For my tenth book I wanted to do a comprehensive sweet and savory baking book. By comprehensive, I mean 200 176 sweet and savory and delicious recipes but also to dive into the techniques that any baker would need to know how to make these. Over the years I have heard from readers being flummoxed, and asking “how do you do that?” The book has over 1000 how-to images, most have my own hands showing readers how to do specific techniques. It was time we paired technique with recipe, hence why it is over 600 pages long, and 4 pounds 4 ounces. The publisher, Taunton Press, did such a beautiful job on the book. They gave me unwavering support for this project.

We are smack in the middle of the holiday season which means lots of home cooking and baking. What are some of your go-to recipes for your own home this time of year?

My Banana rum truffled tart with a pretzel crust … it’s an approachable but elegant party dessert you can make ahead. I have also been making the two biscotti recipes to make or mail ahead. I also love the rosemary cornmeal shortbread, which balances the line between sweet and savory.

What is one of your favorite stress-free strategies or simple techniques to share with your readers or students?

The first one is I implore people to embrace imperfection as the new perfection. The term “perfect" is completely unattainable and completely unnecessary. If we can just embrace that all that we make will never be perfect. The point is it doesn’t have to be perfect in order to be delicious.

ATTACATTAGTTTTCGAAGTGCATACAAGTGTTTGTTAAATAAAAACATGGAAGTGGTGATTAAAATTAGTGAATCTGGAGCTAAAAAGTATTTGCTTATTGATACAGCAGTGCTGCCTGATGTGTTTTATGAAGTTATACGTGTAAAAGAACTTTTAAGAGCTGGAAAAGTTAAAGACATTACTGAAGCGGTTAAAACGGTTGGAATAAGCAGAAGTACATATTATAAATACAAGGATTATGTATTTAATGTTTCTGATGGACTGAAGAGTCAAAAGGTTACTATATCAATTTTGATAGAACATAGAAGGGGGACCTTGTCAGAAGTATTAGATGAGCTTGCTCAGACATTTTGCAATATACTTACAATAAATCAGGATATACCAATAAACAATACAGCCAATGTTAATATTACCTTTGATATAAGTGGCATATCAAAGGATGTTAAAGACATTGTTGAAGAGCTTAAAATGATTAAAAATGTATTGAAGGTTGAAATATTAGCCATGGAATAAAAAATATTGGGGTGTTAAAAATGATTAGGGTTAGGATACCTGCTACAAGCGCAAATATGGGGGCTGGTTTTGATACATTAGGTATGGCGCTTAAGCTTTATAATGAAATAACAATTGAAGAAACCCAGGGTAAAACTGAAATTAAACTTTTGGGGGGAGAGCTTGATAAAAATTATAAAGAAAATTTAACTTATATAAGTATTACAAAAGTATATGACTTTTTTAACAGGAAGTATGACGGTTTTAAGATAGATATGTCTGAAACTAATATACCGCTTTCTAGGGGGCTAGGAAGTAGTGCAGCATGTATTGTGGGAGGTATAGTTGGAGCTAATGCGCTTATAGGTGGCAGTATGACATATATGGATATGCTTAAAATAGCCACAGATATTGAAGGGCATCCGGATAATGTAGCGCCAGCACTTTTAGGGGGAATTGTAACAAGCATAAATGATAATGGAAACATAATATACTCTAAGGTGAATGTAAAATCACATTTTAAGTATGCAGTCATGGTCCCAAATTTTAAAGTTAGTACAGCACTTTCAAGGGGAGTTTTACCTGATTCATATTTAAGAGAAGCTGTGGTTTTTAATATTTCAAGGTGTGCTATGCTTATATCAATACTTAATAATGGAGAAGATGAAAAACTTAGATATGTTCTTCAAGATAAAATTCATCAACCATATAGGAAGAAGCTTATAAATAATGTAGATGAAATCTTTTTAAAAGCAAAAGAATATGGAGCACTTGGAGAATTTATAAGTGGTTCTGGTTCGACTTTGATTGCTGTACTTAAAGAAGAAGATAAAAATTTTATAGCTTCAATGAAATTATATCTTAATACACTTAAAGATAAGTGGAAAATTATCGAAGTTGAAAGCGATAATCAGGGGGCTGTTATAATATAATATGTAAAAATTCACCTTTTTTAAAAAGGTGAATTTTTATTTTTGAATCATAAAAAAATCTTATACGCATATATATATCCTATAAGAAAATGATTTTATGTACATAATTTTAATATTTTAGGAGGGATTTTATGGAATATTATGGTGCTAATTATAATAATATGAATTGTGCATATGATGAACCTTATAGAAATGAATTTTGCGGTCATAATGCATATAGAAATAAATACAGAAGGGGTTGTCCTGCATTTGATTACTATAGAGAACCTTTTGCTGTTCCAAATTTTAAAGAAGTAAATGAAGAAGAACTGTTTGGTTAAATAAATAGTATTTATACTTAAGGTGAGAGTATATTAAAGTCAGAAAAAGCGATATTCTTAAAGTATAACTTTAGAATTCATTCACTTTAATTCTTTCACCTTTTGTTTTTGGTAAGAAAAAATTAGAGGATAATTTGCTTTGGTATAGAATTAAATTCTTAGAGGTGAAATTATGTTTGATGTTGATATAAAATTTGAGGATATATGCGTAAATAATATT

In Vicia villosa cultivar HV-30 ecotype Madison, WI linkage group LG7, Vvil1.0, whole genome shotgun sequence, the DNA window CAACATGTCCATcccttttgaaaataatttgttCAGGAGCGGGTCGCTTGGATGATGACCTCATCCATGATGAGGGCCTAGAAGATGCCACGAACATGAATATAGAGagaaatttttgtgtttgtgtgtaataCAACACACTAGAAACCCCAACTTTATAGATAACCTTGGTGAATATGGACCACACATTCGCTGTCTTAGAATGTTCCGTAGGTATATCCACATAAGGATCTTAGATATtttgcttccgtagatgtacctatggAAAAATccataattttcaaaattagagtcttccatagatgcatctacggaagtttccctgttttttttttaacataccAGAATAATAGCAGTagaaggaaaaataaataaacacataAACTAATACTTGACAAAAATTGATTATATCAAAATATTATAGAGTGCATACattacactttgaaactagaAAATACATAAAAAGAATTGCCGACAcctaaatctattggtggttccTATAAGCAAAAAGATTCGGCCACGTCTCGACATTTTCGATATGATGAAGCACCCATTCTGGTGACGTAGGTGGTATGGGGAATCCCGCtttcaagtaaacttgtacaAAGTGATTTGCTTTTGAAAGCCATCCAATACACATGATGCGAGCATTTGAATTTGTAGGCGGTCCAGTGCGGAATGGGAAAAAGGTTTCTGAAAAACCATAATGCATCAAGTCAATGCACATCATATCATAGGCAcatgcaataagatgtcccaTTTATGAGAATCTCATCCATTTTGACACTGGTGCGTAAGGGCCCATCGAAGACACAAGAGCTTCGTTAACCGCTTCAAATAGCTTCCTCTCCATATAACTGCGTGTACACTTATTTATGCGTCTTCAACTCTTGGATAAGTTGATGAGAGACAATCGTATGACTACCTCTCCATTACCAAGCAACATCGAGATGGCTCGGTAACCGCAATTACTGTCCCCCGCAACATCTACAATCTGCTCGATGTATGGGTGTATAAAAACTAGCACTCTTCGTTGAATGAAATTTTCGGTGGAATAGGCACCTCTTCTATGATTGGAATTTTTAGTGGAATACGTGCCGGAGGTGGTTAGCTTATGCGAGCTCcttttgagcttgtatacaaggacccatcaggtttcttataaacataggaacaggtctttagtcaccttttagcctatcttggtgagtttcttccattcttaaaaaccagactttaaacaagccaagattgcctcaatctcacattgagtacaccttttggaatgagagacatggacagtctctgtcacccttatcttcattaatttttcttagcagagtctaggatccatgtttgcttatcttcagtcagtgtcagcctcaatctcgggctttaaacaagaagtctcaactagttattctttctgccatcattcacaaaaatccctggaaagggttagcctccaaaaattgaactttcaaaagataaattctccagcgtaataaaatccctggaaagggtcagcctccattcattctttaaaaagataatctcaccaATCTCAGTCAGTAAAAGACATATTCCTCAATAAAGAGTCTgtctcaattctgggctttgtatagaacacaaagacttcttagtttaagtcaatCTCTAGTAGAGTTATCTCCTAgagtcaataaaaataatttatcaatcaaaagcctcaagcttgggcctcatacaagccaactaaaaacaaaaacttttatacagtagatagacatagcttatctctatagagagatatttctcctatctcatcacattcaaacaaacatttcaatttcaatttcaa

Second, around this time of year, it is important to be realistic about your available time before you start baking. Read through the recipe. It will tell you how much time you need. People try to squeeze too much in too little time.

I think I saw on your Instagram feed the sunken result of accidentally swapping baking soda for baking powder. Do you have any particularly memorable baking fails?

Thanksgiving I celebrate with my brotehrs and their family here in Southport. One of the big hits is a cornbread recipe. One year I made three of these cornbreads in a pie plate. My nephew, who usually loves them, refused to bring one home. The next morning when I went to toast a piece, and I realized I had used baking soda instead of powder, it tasted like soap!

I love to ask chefs this question. What is in your refrigerator?

Hold on I’ll look: it is not jam packed at the moment. A slew of dairy. Heavy cream, half and half, buttermilk, whole milk. a couple of pounds of unsalted butter. A container of sour cream. My essentials. And a large Trader Joe’s maple syrup. And leftover cheese cake from Thanksgiving.

How do you stay inspired to create new recipes?

Inspiration comes from everywhere. A great example… I had the most delicious appetizer of seared foie gras on ginger bread toast. That inspired my gingerbread biscotti recipe. That flavor profile stayed with me. That crisp texture.

Also, I keep a mental and physical story board of flavors, textures, types, and techniques.

For our CTbites readers, some of whom may be baking novices, where should we start?

The Everyday Baker is the most comprehensive book I have ever written. It has everything that a new or nervous baker has to feel comfortable. I describe ingredients so there are no surprises. I show the equipment that is needed. That is a comprehensive section that could, for example, guide someone who is looking to buy a kitchen scale. I think it is about taking some time and looking through the recipes and techniques, it will give you a feel for what is expected. Then just dive in. Trust your instincts. Have some courage.